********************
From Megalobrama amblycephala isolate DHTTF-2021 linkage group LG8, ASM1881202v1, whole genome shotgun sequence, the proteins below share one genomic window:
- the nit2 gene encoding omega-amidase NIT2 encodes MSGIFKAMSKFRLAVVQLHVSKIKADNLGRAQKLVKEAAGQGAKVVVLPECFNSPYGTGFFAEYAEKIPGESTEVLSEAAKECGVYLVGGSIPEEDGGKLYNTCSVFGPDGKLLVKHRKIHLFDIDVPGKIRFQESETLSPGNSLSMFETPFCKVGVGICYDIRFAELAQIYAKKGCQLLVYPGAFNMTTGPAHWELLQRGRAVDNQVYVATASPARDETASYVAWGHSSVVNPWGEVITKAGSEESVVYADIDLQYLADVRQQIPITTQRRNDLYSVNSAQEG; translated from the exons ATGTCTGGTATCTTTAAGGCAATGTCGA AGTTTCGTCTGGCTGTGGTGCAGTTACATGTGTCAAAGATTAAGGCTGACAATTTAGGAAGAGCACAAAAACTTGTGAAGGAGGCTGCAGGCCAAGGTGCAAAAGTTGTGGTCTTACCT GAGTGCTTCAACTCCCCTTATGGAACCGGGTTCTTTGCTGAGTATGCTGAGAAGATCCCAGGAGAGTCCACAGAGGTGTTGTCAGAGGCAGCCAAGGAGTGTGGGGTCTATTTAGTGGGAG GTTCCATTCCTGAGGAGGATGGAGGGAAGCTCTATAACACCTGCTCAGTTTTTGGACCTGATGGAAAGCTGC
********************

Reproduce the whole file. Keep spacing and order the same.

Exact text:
From Megalobrama amblycephala isolate DHTTF-2021 linkage group LG8, ASM1881202v1, whole genome shotgun sequence, the proteins below share one genomic window:
- the nit2 gene encoding omega-amidase NIT2 encodes MSGIFKAMSKFRLAVVQLHVSKIKADNLGRAQKLVKEAAGQGAKVVVLPECFNSPYGTGFFAEYAEKIPGESTEVLSEAAKECGVYLVGGSIPEEDGGKLYNTCSVFGPDGKLLVKHRKIHLFDIDVPGKIRFQESETLSPGNSLSMFETPFCKVGVGICYDIRFAELAQIYAKKGCQLLVYPGAFNMTTGPAHWELLQRGRAVDNQVYVATASPARDETASYVAWGHSSVVNPWGEVITKAGSEESVVYADIDLQYLADVRQQIPITTQRRNDLYSVNSAQEG; translated from the exons ATGTCTGGTATCTTTAAGGCAATGTCGA AGTTTCGTCTGGCTGTGGTGCAGTTACATGTGTCAAAGATTAAGGCTGACAATTTAGGAAGAGCACAAAAACTTGTGAAGGAGGCTGCAGGCCAAGGTGCAAAAGTTGTGGTCTTACCT GAGTGCTTCAACTCCCCTTATGGAACCGGGTTCTTTGCTGAGTATGCTGAGAAGATCCCAGGAGAGTCCACAGAGGTGTTGTCAGAGGCAGCCAAGGAGTGTGGGGTCTATTTAGTGGGAG GTTCCATTCCTGAGGAGGATGGAGGGAAGCTCTATAACACCTGCTCAGTTTTTGGACCTGATGGAAAGCTGC